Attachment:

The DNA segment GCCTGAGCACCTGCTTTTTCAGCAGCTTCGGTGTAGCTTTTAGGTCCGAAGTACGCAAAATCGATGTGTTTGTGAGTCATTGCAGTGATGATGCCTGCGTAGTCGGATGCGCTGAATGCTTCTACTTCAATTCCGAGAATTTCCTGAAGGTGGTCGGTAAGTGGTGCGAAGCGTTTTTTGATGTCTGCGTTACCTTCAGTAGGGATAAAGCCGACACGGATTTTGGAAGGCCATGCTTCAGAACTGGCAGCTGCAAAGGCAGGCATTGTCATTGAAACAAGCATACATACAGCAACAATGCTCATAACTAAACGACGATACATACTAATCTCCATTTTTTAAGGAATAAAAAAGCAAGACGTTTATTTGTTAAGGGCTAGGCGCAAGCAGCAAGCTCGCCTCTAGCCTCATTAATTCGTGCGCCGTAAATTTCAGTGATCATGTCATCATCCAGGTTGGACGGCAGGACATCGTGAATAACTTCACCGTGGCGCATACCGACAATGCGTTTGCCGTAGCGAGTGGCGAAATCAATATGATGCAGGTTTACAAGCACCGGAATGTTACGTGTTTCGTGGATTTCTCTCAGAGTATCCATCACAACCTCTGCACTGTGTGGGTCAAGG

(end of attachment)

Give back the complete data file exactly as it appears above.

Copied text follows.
The DNA segment GCCTGAGCACCTGCTTTTTCAGCAGCTTCGGTGTAGCTTTTAGGTCCGAAGTACGCAAAATCGATGTGTTTGTGAGTCATTGCAGTGATGATGCCTGCGTAGTCGGATGCGCTGAATGCTTCTACTTCAATTCCGAGAATTTCCTGAAGGTGGTCGGTAAGTGGTGCGAAGCGTTTTTTGATGTCTGCGTTACCTTCAGTAGGGATAAAGCCGACACGGATTTTGGAAGGCCATGCTTCAGAACTGGCAGCTGCAAAGGCAGGCATTGTCATTGAAACAAGCATACATACAGCAACAATGCTCATAACTAAACGACGATACATACTAATCTCCATTTTTTAAGGAATAAAAAAGCAAGACGTTTATTTGTTAAGGGCTAGGCGCAAGCAGCAAGCTCGCCTCTAGCCTCATTAATTCGTGCGCCGTAAATTTCAGTGATCATGTCATCATCCAGGTTGGACGGCAGGACATCGTGAATAACTTCACCGTGGCGCATACCGACAATGCGTTTGCCGTAGCGAGTGGCGAAATCAATATGATGCAGGTTTACAAGCACCGGAATGTTACGTGTTTCGTGGATTTCTCTCAGAGTATCCATCACAACCTCTGCACTGTGTGGGTCAAGG